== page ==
Peaceful Anger: Surrendering Our Need to Fight in Response to Fear

For this morning's HK Dialogue Hour, which was a follow-up on the screening and filmmakers' Q&A of Disturbing the Peace, we looked at our own identities and how they contribute to our experience of privilege and victimhood. We were tasked to read Charles Eisenstein's 2019 Cobb Peace Lecture. A few hours later, Brain Pickings' midweek pick-me-up, Ursula K. Le Guin on Anger, landed in my inbox. I read these two articles in the context of my Facebook feed was blowing up with outrage over protests and unrest in Kenosha, WI triggered by another police shooting of a black man as well as Hong Kong police changing the narrative about the 21 July 2019 mob attacks in Yuen Long in reaction to pro-democracy protests. I was also reading an OCCRP investigative report on the Beirut blast. So there was a lot for people around the world to be angry about. That's why this quote from Le Guin's "About Anger" essay struck me:

"What is the way to use anger to fuel something other than hurt, to direct it away from hatred, vengefulness, self-righteousness, and make it serve creation and compassion?"

I found the answer in Eisenstein's lecture:

The third pillar of a peace narrative is to end the internal war and to develop a peace narrative inside of ourselves. It is to heal the wound of self-rejection, and thus to remove the psychic engine of war – the division of the world into us and them, good and evil, me the good person and them the bad person. The best, easiest way to establish your identity as a good person (and meet the need for self-acceptance) is in contrast to the evil people. So, are you willing to give that up? Are you willing to give up having been right all along?
The point here is not that anger or hatred are wrong. It is that the energy of anger is neutralized when it is diverted towards symptoms rather than causes. It is that hatred is based on a misdiagnosis of cause. They lead either to revenge, defeat, or endless war.
What's the alternative?
The alternative comes from an entirely different place: interbeing. It starts by asking, Why?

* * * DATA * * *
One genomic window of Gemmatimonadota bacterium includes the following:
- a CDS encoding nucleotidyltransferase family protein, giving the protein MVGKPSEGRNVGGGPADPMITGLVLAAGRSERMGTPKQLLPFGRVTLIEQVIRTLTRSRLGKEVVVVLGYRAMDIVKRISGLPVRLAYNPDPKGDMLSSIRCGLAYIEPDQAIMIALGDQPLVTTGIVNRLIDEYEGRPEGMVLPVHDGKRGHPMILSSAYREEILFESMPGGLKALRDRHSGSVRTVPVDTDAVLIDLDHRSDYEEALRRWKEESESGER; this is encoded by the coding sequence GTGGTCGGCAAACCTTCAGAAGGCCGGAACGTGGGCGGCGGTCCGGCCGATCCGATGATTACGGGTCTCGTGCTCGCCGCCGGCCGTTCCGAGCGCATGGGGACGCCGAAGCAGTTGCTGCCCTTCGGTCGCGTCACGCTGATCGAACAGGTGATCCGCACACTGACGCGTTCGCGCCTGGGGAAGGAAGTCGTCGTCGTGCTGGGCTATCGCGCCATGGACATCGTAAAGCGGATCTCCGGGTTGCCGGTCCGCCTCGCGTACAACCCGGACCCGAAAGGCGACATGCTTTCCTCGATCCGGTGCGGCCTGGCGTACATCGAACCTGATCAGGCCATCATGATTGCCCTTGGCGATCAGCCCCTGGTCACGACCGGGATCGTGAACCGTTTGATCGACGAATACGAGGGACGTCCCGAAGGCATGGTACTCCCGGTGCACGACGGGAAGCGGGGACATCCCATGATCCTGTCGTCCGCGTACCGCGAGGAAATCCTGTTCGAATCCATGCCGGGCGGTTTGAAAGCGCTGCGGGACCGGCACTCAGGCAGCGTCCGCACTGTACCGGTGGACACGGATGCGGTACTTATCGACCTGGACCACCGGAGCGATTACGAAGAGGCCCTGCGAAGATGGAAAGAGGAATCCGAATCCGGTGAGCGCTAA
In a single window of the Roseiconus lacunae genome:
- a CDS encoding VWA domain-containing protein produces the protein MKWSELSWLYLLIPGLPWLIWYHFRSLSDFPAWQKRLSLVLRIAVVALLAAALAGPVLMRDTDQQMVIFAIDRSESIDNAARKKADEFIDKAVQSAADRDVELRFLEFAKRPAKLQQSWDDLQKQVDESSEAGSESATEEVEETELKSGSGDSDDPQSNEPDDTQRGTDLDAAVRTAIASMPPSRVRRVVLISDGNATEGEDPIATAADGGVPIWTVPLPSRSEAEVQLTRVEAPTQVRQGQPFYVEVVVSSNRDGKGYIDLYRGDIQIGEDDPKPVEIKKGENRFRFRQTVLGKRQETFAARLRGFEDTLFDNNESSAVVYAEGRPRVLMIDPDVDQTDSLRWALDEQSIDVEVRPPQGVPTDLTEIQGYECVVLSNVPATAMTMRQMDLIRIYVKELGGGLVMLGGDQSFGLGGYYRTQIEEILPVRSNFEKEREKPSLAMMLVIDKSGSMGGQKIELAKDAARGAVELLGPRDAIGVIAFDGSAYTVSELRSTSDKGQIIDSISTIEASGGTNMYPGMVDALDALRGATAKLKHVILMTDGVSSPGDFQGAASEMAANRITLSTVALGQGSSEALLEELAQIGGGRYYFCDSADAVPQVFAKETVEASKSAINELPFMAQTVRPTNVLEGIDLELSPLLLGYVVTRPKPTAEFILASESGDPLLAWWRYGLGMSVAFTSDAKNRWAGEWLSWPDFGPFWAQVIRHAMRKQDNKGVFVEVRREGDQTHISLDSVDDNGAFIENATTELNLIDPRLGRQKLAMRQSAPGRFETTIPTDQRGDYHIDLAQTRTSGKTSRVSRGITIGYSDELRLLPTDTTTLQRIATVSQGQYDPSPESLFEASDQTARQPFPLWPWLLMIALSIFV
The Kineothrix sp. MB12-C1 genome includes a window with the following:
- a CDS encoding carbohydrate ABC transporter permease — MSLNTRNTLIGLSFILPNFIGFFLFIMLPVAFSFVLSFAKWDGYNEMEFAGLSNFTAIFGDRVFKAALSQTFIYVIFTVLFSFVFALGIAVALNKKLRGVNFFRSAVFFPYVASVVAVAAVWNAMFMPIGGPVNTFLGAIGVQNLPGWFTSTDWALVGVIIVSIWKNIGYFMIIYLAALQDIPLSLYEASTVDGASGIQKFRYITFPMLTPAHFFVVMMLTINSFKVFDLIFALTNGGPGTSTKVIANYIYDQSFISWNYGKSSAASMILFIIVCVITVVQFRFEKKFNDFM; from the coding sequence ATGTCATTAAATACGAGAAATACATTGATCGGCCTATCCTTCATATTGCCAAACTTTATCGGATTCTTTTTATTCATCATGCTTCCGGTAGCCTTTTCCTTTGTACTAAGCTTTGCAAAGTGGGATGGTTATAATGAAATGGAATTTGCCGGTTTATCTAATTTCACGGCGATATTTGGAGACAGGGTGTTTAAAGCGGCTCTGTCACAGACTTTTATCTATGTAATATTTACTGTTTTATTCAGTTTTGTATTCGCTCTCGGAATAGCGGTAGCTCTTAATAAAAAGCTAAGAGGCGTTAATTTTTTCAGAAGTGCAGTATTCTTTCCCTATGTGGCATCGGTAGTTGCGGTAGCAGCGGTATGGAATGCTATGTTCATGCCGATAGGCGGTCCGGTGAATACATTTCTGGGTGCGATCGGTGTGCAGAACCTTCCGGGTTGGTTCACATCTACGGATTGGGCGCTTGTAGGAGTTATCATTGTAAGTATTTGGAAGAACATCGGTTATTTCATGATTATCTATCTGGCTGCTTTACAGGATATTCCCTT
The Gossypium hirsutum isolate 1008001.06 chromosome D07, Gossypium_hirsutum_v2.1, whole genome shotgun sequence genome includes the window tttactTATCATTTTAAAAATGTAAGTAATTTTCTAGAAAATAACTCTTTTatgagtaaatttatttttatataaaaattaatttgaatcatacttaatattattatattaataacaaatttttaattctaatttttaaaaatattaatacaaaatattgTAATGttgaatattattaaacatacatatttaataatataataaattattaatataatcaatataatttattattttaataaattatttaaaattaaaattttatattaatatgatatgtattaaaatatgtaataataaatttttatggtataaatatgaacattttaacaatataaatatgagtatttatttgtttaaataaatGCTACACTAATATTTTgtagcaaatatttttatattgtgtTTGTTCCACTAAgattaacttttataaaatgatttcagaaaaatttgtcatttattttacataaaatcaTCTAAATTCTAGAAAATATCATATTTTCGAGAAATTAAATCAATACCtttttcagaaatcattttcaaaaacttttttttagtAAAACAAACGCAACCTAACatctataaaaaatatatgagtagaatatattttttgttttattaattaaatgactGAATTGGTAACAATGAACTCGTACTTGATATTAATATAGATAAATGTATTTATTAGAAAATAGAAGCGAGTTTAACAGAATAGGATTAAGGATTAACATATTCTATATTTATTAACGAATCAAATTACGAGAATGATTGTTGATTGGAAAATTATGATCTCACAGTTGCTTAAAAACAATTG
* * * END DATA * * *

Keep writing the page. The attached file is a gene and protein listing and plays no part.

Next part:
A mark of victimhood is asking, Why me? But the moment we start seeking to understand the bigger, deeper, interconnected picture -- Why are things the way they are now? -- that's when we use our anger as a guide to seeing more of reality rather than as a crutch to get through a distorted reality. Eisenstein does a brilliant job dissecting our war mentality and illuminating us on how deeply ingrained this mindset is in the evolution of our systems.

Dismantling this war mindset begins with the courage to be honest about our intentions. Are we asking why in order to condemn or to comprehend? Are we seeking to confirm our own worldview where we are right or to expand our worldview to include the experiences and perspectives of those who have angered us, those who have hurt us, even those who hate us (which really stems from fear of not knowing us)?

In the WEIRD (Western, Educated, Industrialized, Rich Democratic) world we take safety for granted; freedom from fear is supposed to be a given. Or at least, we're supposed to be able to, because didn't we create institutions to safeguard us and our freedoms? This may explain why we are so terrible at dealing with our fears; we can't deal with something we are supposed to be free from. This thinking, of course, is another mark of privilege. As Le Guin reminds us:

My fears come down to fear of not being safe (as if anyone is ever safe) and of not being in control (as if I ever was in control). Does the fear of being unsafe and not in control express itself as anger, or does it use anger as a kind of denial of the fear?

It may seem paradoxical, but the key to diffusing someone's anger may be in first acknowledging the fear that person's/those people's anger stirs up in us and then pausing to recognize our habitual response to that fear. Much easier said than done, especially in the heat of the moment. But that is the work of peace. And whether we believe it's worth it, ironically, usually boils down to how much pain we're feeling. Granted, these days, there are many ways to numb our fears and other emotions, but that's another post.

When we start to point figures at others for disturbing our peace, we should ask ourselves if we are willing to do the long, hard, uncertain work of birthing an alternative. That, to borrow Le Guin's insight, would be to use anger to "serve creation and compassion".

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